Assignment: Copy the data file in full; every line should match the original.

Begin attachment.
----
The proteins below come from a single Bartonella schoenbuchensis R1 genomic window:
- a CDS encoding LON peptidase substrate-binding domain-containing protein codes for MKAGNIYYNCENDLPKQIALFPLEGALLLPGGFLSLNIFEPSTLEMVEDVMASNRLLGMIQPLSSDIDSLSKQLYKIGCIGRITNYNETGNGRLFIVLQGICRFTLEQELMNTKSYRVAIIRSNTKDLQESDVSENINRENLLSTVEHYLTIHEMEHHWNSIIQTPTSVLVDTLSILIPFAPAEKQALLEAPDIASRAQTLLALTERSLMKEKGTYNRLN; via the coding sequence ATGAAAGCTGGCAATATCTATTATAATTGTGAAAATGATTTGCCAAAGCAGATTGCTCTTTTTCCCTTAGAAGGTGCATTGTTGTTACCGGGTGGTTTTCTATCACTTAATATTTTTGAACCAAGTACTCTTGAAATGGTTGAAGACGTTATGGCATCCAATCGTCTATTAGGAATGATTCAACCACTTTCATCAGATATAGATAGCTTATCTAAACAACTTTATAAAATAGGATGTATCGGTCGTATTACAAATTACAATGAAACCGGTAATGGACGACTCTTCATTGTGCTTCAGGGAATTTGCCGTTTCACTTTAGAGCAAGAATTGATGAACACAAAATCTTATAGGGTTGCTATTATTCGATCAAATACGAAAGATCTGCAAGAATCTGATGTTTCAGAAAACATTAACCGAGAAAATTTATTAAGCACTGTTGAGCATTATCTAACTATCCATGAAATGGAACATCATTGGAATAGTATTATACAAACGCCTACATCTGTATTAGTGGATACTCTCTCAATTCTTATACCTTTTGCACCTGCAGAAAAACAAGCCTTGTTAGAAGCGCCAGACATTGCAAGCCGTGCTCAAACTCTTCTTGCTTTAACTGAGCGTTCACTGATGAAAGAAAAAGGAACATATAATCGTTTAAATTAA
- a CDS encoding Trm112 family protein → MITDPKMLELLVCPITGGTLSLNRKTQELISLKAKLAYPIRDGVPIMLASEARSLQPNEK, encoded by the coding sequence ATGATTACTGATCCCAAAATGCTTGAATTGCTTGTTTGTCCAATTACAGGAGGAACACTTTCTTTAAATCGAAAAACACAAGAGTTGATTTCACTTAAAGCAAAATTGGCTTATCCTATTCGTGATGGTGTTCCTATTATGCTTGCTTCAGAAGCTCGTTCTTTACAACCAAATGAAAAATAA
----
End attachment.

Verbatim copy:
The proteins below come from a single Bartonella schoenbuchensis R1 genomic window:
- a CDS encoding LON peptidase substrate-binding domain-containing protein codes for MKAGNIYYNCENDLPKQIALFPLEGALLLPGGFLSLNIFEPSTLEMVEDVMASNRLLGMIQPLSSDIDSLSKQLYKIGCIGRITNYNETGNGRLFIVLQGICRFTLEQELMNTKSYRVAIIRSNTKDLQESDVSENINRENLLSTVEHYLTIHEMEHHWNSIIQTPTSVLVDTLSILIPFAPAEKQALLEAPDIASRAQTLLALTERSLMKEKGTYNRLN; via the coding sequence ATGAAAGCTGGCAATATCTATTATAATTGTGAAAATGATTTGCCAAAGCAGATTGCTCTTTTTCCCTTAGAAGGTGCATTGTTGTTACCGGGTGGTTTTCTATCACTTAATATTTTTGAACCAAGTACTCTTGAAATGGTTGAAGACGTTATGGCATCCAATCGTCTATTAGGAATGATTCAACCACTTTCATCAGATATAGATAGCTTATCTAAACAACTTTATAAAATAGGATGTATCGGTCGTATTACAAATTACAATGAAACCGGTAATGGACGACTCTTCATTGTGCTTCAGGGAATTTGCCGTTTCACTTTAGAGCAAGAATTGATGAACACAAAATCTTATAGGGTTGCTATTATTCGATCAAATACGAAAGATCTGCAAGAATCTGATGTTTCAGAAAACATTAACCGAGAAAATTTATTAAGCACTGTTGAGCATTATCTAACTATCCATGAAATGGAACATCATTGGAATAGTATTATACAAACGCCTACATCTGTATTAGTGGATACTCTCTCAATTCTTATACCTTTTGCACCTGCAGAAAAACAAGCCTTGTTAGAAGCGCCAGACATTGCAAGCCGTGCTCAAACTCTTCTTGCTTTAACTGAGCGTTCACTGATGAAAGAAAAAGGAACATATAATCGTTTAAATTAA
- a CDS encoding Trm112 family protein → MITDPKMLELLVCPITGGTLSLNRKTQELISLKAKLAYPIRDGVPIMLASEARSLQPNEK, encoded by the coding sequence ATGATTACTGATCCCAAAATGCTTGAATTGCTTGTTTGTCCAATTACAGGAGGAACACTTTCTTTAAATCGAAAAACACAAGAGTTGATTTCACTTAAAGCAAAATTGGCTTATCCTATTCGTGATGGTGTTCCTATTATGCTTGCTTCAGAAGCTCGTTCTTTACAACCAAATGAAAAATAA